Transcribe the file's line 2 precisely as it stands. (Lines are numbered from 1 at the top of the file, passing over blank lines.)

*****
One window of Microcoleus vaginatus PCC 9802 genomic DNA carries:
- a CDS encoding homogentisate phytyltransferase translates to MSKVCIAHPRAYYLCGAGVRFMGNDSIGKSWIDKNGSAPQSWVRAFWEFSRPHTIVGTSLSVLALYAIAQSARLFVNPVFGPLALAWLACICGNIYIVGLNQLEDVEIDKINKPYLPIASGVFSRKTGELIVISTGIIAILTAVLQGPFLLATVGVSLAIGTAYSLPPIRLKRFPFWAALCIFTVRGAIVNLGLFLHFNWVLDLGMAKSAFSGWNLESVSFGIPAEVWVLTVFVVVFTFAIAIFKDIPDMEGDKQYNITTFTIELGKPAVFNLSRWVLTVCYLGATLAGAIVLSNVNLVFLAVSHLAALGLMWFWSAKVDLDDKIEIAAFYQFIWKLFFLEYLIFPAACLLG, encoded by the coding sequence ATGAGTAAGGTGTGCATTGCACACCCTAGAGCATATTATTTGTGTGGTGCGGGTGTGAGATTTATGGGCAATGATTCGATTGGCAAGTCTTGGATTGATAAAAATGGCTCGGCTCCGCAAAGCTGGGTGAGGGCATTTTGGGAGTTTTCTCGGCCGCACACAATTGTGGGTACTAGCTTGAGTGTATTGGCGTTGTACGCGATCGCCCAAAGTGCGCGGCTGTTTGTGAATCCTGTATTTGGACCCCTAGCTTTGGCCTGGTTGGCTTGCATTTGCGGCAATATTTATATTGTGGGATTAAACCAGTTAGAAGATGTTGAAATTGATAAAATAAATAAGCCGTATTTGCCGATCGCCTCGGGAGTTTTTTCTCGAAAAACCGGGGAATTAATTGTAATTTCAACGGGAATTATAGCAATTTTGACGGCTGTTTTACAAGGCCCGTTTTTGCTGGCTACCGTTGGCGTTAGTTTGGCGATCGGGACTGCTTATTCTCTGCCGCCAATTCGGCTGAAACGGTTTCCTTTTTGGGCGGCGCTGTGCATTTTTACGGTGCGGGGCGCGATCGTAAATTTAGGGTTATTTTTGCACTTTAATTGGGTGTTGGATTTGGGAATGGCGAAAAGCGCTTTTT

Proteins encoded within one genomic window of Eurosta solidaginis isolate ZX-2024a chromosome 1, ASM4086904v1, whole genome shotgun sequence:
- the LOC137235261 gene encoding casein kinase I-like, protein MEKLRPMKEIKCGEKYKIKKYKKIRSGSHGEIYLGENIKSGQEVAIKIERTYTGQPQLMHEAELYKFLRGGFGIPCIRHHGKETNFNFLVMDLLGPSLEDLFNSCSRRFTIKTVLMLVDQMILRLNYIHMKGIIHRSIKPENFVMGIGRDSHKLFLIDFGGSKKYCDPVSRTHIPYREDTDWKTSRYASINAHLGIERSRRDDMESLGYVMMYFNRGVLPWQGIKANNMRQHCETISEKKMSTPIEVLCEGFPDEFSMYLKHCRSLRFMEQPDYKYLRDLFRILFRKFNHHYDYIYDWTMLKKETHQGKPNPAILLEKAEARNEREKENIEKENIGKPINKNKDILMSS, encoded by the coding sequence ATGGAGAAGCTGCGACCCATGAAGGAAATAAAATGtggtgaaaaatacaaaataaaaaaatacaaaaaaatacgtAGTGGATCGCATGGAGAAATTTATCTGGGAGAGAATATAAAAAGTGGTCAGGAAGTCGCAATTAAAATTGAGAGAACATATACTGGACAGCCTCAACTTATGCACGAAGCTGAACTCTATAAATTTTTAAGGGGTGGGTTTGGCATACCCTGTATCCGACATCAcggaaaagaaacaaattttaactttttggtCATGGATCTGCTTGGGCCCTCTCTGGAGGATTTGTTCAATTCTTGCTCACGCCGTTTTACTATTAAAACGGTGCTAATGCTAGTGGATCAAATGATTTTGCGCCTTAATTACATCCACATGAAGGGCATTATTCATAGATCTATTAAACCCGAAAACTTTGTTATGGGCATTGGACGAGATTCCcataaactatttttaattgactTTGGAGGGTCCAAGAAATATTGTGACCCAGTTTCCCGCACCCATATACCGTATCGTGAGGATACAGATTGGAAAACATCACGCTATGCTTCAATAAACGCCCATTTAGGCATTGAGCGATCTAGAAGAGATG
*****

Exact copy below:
- a CDS encoding homogentisate phytyltransferase translates to MSKVCIAHPRAYYLCGAGVRFMGNDSIGKSWIDKNGSAPQSWVRAFWEFSRPHTIVGTSLSVLALYAIAQSARLFVNPVFGPLALAWLACICGNIYIVGLNQLEDVEIDKINKPYLPIASGVFSRKTGELIVISTGIIAILTAVLQGPFLLATVGVSLAIGTAYSLPPIRLKRFPFWAALCIFTVRGAIVNLGLFLHFNWVLDLGMAKSAFSGWNLESVSFGIPAEVWVLTVFVVVFTFAIAIFKDIPDMEGDKQYNITTFTIELGKPAVFNLSRWVLTVCYLGATLAGAIVLSNVNLVFLAVSHLAALGLMWFWSAKVDLDDKIEIAAFYQFIWKLFFLEYLIFPAACLLG, encoded by the coding sequence ATGAGTAAGGTGTGCATTGCACACCCTAGAGCATATTATTTGTGTGGTGCGGGTGTGAGATTTATGGGCAATGATTCGATTGGCAAGTCTTGGATTGATAAAAATGGCTCGGCTCCGCAAAGCTGGGTGAGGGCATTTTGGGAGTTTTCTCGGCCGCACACAATTGTGGGTACTAGCTTGAGTGTATTGGCGTTGTACGCGATCGCCCAAAGTGCGCGGCTGTTTGTGAATCCTGTATTTGGACCCCTAGCTTTGGCCTGGTTGGCTTGCATTTGCGGCAATATTTATATTGTGGGATTAAACCAGTTAGAAGATGTTGAAATTGATAAAATAAATAAGCCGTATTTGCCGATCGCCTCGGGAGTTTTTTCTCGAAAAACCGGGGAATTAATTGTAATTTCAACGGGAATTATAGCAATTTTGACGGCTGTTTTACAAGGCCCGTTTTTGCTGGCTACCGTTGGCGTTAGTTTGGCGATCGGGACTGCTTATTCTCTGCCGCCAATTCGGCTGAAACGGTTTCCTTTTTGGGCGGCGCTGTGCATTTTTACGGTGCGGGGCGCGATCGTAAATTTAGGGTTATTTTTGCACTTTAATTGGGTGTTGGATTTGGGAATGGCGAAAAGCGCTTTTT